Presentation Title

A Simplified Model of Surface Tension Induced Folding

Presenter Information

Erica WardFollow

Faculty Mentor

Nicholas Brubaker

Start Date

23-11-2019 10:45 AM

End Date

23-11-2019 11:30 AM

Location

220

Session

poster 4

Type of Presentation

Poster

Subject Area

physical_mathematical_sciences

Abstract

Optimization problems frequently appear in everyday life and in most physical situations there is a limiting constraint involved. For this project, we built a mathematical model that will accurately predict when a paper structure will fold onto itself after a drop of water has started to evaporate from within it. Due to the physicality of the system, the volume of the drop acts as a constraint. By scaling down to a two-dimensional cross-section, we analyzed the relationship between the angles with respect to their vertical axes and constructed a model to measure the energy that is emitted from the changing positions. By using a combination of the method of Lagrange Multipliers and creating a matrix of second derivatives of our model, we composed a modified eigenvalue problem. Through further analysis, we were able to determine the minimum amount of energy required to move the structure into its desired state. For our future work, we hope to continue analyzing this model with varied parameters to further understand the physical implications of this structure.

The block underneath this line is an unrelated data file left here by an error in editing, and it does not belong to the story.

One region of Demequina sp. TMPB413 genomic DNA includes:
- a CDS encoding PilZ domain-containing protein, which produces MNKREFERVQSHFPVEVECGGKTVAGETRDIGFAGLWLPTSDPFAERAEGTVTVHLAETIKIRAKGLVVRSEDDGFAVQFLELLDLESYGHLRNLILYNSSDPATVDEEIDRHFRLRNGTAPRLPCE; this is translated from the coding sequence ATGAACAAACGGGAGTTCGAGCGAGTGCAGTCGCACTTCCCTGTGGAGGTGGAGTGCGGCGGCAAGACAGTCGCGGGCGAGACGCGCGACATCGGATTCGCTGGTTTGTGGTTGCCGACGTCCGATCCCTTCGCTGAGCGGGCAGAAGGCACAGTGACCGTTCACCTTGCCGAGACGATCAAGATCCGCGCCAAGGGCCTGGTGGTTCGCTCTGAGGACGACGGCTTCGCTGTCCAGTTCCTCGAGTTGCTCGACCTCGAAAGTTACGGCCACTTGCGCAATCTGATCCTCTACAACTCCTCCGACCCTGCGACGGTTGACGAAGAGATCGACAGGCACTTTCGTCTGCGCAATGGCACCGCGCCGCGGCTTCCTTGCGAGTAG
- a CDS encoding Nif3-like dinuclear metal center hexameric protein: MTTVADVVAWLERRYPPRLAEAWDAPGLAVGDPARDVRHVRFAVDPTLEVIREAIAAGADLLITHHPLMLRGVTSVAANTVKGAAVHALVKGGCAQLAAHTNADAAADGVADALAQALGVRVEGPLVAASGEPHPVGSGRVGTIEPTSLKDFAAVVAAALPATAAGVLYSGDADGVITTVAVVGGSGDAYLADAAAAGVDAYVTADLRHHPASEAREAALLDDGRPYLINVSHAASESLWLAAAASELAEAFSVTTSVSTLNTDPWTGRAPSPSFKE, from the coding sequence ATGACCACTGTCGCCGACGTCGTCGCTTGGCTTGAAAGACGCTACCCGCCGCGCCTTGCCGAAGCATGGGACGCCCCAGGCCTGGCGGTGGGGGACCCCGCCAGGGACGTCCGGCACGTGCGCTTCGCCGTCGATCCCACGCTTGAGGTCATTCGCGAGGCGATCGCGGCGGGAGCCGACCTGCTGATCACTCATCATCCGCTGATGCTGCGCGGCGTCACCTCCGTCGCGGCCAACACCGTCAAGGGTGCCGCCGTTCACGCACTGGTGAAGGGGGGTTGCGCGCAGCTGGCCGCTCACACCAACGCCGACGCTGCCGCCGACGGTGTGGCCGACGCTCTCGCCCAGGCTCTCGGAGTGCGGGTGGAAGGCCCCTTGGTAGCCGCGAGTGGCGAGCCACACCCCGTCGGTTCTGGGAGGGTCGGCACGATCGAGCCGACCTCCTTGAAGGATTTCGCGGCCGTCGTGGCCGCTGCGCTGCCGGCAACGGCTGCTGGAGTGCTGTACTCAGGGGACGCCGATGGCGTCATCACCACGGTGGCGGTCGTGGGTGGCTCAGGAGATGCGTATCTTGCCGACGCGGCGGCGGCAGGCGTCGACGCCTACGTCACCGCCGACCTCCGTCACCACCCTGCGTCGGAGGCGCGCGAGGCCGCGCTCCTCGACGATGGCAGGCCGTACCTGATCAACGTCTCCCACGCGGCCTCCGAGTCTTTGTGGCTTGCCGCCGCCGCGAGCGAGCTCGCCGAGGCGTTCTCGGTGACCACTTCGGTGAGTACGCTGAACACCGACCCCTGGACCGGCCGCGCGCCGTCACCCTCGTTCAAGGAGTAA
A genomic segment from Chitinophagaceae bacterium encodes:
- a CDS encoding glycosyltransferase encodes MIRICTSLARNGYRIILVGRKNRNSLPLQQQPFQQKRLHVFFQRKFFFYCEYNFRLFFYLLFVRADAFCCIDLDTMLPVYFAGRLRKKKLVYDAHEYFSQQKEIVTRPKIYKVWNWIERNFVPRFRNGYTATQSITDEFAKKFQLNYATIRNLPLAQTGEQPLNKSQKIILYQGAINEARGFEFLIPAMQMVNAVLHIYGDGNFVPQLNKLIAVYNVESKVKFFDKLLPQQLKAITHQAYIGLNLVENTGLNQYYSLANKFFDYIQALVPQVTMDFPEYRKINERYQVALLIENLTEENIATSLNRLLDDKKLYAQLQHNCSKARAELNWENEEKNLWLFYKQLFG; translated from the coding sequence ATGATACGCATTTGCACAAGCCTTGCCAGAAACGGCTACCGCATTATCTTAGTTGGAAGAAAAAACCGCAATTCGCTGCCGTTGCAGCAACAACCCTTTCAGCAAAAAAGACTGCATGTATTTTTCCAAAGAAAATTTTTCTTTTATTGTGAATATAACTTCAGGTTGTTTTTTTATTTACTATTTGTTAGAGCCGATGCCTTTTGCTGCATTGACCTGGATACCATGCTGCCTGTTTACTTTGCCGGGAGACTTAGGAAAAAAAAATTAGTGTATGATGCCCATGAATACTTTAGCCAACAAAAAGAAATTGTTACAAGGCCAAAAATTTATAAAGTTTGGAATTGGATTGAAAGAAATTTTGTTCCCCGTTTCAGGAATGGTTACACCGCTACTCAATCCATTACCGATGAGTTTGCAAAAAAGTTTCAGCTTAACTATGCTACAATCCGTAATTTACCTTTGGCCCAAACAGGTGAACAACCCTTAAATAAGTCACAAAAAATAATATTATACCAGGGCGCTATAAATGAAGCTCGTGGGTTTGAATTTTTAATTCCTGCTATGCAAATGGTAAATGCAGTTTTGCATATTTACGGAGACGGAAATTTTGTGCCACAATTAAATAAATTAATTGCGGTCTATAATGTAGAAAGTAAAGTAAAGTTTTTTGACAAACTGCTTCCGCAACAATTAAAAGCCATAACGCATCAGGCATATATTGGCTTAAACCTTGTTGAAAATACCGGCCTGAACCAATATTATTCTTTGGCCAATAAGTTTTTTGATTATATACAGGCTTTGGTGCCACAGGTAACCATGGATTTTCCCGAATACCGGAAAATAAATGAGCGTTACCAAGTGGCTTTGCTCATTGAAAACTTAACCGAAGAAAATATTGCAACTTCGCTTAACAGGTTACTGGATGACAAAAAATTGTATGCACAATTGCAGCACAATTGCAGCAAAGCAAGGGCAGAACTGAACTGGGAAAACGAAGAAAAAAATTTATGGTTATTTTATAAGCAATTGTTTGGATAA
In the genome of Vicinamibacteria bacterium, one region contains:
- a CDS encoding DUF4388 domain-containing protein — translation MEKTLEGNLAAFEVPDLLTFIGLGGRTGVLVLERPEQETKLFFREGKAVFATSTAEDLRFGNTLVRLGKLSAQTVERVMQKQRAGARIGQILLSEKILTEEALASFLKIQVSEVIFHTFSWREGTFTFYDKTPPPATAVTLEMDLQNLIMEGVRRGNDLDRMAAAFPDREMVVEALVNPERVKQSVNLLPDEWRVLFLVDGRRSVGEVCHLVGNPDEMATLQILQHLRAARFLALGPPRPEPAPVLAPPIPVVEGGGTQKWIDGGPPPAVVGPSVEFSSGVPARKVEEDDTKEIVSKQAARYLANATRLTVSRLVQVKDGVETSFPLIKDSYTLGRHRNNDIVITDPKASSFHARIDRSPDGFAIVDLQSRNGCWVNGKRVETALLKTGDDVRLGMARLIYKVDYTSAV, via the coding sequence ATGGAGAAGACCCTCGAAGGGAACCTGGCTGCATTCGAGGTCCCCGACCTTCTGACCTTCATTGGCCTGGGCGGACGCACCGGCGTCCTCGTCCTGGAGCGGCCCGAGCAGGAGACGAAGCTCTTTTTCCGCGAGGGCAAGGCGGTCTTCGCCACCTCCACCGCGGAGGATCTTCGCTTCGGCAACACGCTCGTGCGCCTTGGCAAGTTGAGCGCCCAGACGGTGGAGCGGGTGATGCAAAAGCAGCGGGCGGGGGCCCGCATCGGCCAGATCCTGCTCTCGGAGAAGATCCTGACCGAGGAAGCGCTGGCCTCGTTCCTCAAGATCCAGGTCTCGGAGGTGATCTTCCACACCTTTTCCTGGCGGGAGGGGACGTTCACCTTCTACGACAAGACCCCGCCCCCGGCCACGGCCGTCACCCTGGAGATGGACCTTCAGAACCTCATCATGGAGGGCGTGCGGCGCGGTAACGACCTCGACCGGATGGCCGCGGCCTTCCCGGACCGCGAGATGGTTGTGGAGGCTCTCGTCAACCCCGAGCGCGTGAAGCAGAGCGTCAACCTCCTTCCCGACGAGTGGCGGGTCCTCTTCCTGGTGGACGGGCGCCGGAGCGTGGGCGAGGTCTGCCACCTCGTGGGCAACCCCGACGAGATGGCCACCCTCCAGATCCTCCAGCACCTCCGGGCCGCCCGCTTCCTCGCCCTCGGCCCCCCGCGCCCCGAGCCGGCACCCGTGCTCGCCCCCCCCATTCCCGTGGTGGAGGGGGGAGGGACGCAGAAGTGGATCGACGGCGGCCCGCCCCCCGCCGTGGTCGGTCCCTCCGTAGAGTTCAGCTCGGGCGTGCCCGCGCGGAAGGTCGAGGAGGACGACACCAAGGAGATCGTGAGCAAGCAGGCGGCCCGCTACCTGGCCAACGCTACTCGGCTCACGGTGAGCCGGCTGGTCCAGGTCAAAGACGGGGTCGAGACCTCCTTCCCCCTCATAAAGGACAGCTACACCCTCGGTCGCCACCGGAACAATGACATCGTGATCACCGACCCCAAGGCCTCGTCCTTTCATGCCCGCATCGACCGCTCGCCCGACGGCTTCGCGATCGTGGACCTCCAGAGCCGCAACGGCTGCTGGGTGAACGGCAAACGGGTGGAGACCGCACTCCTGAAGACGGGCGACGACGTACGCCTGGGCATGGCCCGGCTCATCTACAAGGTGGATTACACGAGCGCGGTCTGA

This document is currently not available here.

Share

COinS
 
Nov 23rd, 10:45 AM Nov 23rd, 11:30 AM

A Simplified Model of Surface Tension Induced Folding

220

Optimization problems frequently appear in everyday life and in most physical situations there is a limiting constraint involved. For this project, we built a mathematical model that will accurately predict when a paper structure will fold onto itself after a drop of water has started to evaporate from within it. Due to the physicality of the system, the volume of the drop acts as a constraint. By scaling down to a two-dimensional cross-section, we analyzed the relationship between the angles with respect to their vertical axes and constructed a model to measure the energy that is emitted from the changing positions. By using a combination of the method of Lagrange Multipliers and creating a matrix of second derivatives of our model, we composed a modified eigenvalue problem. Through further analysis, we were able to determine the minimum amount of energy required to move the structure into its desired state. For our future work, we hope to continue analyzing this model with varied parameters to further understand the physical implications of this structure.